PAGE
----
It may be hard to believe – especially as the dastardly “polar vortex” leaves most of Canada and the U.S. in a state of chill usually reserved for ice cube trays and fine vodka – but there are still some places where the ground isn’t completely frozen over. And in one of these wonderfully warm and cozy locales – known popularly as northern California – the soil sometimes erodes and reveals items long buried beneath.
In this particular case, it’s a plot of land its “middle aged” owners John and Mary call Saddle Ridge. The site of many a long stroll, it was on one of their walks last year that the couple discovered an old tin can sticking out of the ground. The curious couple, who’d never noticed the can before, dug it up and brought it back to the house.
“I said to Mary, ‘Wow, this thing is heavy. It must be full of lead paint.’ I couldn’t figure out what in the world would weigh that much,” John said in an interview with Kagins Inc., the rare coin firm that now represents the couple. “[Then] the lid cracked off and exposed a rib of a single gold coin. I knew what I was looking at immediately … It’s impossible to describe really, the strange reality of that moment.”
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The couple had, in fact, stumbled onto a stash of buried treasure. They returned to the site and ended up recovering an additional five cans of coins – an overall haul of 19th century American gold coinage with an estimated worth of around $10 million. Kagins' David McCarthy noted that because of the careful way they were stored and buried, it's likely the coins were placed there over a period of time by someone wary of leaving so much money in the bank.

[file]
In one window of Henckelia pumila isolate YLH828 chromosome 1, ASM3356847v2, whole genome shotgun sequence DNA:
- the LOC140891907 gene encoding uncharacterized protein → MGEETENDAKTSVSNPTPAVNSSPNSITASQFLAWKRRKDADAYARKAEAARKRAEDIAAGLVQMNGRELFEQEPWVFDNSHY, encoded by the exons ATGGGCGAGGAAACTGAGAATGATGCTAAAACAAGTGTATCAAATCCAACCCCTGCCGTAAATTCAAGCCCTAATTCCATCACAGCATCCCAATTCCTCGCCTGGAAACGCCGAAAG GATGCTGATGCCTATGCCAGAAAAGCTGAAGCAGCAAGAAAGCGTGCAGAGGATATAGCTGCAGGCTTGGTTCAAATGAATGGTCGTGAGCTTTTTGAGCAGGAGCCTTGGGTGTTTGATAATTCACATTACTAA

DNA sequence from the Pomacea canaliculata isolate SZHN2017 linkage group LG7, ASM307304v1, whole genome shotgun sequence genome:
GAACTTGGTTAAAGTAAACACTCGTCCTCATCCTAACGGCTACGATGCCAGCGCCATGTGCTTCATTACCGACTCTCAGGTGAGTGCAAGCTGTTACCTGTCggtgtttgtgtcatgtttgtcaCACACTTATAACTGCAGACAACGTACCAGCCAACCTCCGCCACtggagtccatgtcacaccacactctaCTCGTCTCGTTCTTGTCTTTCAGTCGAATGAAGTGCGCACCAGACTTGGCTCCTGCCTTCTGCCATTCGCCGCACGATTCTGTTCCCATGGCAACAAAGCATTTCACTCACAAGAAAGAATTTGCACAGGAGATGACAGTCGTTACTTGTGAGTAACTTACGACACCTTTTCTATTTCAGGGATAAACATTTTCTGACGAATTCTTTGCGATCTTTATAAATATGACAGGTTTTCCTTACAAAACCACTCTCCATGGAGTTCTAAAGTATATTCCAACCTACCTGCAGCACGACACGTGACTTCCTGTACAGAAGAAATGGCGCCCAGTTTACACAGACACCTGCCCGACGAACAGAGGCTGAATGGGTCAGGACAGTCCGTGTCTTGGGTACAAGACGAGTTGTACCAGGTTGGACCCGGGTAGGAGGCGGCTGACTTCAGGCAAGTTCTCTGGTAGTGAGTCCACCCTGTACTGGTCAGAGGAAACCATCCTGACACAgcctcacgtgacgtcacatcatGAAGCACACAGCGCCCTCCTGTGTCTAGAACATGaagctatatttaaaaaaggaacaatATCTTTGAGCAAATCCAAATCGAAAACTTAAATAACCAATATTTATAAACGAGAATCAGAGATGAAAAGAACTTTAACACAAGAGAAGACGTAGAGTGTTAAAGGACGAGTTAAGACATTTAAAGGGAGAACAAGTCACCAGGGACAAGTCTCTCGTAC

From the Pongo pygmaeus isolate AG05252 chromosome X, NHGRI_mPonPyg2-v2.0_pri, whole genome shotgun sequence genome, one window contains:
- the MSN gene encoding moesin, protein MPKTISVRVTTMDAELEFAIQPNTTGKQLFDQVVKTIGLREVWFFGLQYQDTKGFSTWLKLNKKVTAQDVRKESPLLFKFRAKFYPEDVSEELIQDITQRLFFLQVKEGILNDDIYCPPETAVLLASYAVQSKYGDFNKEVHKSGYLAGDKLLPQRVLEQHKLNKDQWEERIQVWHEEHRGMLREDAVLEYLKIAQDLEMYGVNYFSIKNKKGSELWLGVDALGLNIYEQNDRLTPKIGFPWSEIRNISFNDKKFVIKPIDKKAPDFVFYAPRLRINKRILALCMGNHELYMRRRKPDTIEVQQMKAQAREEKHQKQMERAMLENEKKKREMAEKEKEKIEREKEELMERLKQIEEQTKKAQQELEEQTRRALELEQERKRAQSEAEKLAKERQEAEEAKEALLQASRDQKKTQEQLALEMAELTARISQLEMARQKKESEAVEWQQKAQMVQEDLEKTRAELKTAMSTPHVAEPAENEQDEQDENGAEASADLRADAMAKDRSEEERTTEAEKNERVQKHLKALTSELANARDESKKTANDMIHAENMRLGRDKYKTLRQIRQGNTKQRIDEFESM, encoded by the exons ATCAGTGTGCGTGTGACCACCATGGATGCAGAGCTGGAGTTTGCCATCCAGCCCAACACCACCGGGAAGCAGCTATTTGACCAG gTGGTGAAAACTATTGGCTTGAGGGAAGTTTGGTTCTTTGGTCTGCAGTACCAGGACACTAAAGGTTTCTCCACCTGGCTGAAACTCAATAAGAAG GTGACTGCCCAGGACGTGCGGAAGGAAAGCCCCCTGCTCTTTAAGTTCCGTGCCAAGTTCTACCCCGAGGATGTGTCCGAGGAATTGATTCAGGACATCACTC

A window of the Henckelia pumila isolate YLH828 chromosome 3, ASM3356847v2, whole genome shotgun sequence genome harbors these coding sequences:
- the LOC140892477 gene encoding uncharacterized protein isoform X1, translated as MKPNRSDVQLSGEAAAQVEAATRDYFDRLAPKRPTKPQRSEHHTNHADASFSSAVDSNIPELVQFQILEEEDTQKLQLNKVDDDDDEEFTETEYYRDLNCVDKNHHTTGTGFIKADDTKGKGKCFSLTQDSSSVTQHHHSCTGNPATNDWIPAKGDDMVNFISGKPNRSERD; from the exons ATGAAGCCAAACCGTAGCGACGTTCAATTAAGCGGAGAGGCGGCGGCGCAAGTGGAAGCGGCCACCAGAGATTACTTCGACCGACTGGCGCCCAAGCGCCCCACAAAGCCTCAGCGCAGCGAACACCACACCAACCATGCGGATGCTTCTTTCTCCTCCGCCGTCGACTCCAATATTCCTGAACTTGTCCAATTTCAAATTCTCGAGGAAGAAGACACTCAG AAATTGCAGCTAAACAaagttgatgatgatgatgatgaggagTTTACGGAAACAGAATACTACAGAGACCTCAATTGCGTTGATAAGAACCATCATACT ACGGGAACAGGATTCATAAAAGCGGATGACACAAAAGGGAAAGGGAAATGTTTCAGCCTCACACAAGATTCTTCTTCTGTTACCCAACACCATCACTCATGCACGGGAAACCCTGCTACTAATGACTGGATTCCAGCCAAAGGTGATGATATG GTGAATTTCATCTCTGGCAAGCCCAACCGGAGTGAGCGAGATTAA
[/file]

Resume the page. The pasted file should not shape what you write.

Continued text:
The find is the biggest in American history, which explains why John and Mary (which could be pseudonyms) are only on a first name basis with the press. They couple didn’t want to attract much attention – or eager treasure hunters to their property – and noted they only came forward with their find to “to keep the story of these coins intact for posterity.”
“Money can change other people’s perception of us more than our own perception of ourselves,” Mary said. “We don’t want that; we don’t plan to tell our extended family or friends until more time goes by.”
John and Mary plan to donate some of their newfound wealth to the poor and to underfunded arts organizations, though ultimately the self-employed couple intends keep working while enjoying the financial security the treasure affords them.
“The answer to our difficulties was right there under our feet for years,” Mary added. “Don’t be above bending over to check on a rusty can!!!!”
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